Blessed benefits of counting blessings
(Today's editorial is edited and revised from a Thanksgiving message first published November 26, 2015.)
When upon life's billows you are tempest-tossed, / When you are discouraged, thinking all is lost, / Count your many blessings, name them one by one, / And it will surprise you what the Lord has done.
-- Johnson Oatman
However you define "the Lord" in Oatman's context -- or even whether you define such a spiritual concept -- you do it in your own way. But the value of the message is the same regardless of your definition. No matter how hard life seems, if you take a little time to reflect on the positive in your life, you will be surprised -- and uplifted.
This was the idea when, according to an account by Benjamin Franklin, a farmer stood up in a Plymouth gathering more than four centuries ago to decry that the colonists "weary'd heaven with their complaints" and instead proposed they take some time to reflect on the bounty around them.
It was also the idea in 1863 when, on behalf of President Abraham Lincoln, Secretary of State William H. Seward wrote the order proclaiming the last Thursday in November to be the official nationwide day of Thanksgiving, declaring that in spite of the rigors of a devastating Civil War, "the country, rejoicing in the consciousness of augmented strength and vigor, is permitted to expect continuance of years with large increase of freedom."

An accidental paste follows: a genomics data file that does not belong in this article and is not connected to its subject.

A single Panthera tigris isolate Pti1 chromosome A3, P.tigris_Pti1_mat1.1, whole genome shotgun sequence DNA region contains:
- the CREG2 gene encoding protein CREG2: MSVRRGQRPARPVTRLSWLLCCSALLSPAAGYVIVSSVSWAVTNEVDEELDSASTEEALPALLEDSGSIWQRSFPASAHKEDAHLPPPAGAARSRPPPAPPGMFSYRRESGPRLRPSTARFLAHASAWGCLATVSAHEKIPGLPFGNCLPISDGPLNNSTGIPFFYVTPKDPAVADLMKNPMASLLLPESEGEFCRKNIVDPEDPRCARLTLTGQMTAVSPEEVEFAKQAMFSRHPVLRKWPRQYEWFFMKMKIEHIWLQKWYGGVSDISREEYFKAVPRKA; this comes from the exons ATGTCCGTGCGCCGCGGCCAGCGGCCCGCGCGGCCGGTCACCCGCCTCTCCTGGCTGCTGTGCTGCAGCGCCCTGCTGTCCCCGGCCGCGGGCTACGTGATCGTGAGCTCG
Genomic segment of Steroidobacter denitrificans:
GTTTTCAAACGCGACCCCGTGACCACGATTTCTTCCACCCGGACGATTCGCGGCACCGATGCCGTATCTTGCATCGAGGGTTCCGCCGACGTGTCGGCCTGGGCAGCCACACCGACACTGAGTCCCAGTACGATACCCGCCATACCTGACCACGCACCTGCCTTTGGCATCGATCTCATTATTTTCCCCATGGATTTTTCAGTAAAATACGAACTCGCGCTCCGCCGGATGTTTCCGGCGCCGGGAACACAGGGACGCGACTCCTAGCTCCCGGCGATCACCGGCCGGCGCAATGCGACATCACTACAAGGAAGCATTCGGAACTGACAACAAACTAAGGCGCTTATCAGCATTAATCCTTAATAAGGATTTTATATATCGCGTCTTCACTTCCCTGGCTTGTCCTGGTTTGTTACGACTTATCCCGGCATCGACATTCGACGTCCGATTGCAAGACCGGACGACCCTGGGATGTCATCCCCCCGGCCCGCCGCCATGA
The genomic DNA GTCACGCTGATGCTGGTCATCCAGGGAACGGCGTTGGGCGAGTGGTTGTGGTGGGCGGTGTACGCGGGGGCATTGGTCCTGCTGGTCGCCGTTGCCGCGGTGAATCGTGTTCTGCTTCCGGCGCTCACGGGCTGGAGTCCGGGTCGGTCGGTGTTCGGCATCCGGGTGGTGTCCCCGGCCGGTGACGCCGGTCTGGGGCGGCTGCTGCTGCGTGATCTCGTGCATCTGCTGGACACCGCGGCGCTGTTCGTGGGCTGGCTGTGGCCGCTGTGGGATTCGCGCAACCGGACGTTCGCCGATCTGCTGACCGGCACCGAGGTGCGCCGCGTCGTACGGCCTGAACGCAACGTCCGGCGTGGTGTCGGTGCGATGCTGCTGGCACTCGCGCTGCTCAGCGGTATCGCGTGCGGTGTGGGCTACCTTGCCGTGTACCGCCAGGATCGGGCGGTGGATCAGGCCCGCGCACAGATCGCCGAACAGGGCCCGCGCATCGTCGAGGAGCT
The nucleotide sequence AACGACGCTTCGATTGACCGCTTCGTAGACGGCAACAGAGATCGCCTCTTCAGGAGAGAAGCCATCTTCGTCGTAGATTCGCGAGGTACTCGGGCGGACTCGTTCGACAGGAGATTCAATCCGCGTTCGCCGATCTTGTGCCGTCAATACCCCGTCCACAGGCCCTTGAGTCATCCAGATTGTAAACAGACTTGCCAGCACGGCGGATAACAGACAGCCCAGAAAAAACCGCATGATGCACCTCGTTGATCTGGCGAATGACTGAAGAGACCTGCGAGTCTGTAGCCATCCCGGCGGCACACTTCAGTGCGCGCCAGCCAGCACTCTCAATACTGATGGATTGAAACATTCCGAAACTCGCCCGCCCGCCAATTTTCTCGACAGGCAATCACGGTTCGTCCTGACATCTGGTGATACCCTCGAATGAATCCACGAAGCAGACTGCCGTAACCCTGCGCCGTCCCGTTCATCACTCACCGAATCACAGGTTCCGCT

And it is the idea today in an entire body of contemporary psychological and social science that has found that people who adopt an attitude of gratitude feel better about themselves and their future, sleep better and have fewer health problems than others. We are, literally it seems, twice blessed when we stop to take stock of those aspects of life that bring us comfort, joy and happiness -- first by the things themselves, then by the improvements in our health and outlook that considering them brings.
As Thanksgiving Day 2015 dawns, there is much on the public stage to bring worry and dismay -- a state in financial crisis, a rancorous national debate over impeachment, the persistent threat of malicious and unpredictable violence at home and around the world. But there is much also to bring joy and satisfaction -- a steadily improving economy, the great fortune of living in a country where the people can sort through all that rancor to select their own leaders, the threshold of a season of hope and wonder and all manner of individual blessings, big and small, that give each life its true meaning, purpose and pleasure.
Amid all the hubbub of a hectic holiday, spend some time today reflecting on these good things, whatever the form they take for you. Your health and your outlook will be better for it.
And, in a very satisfying way, it may surprise you.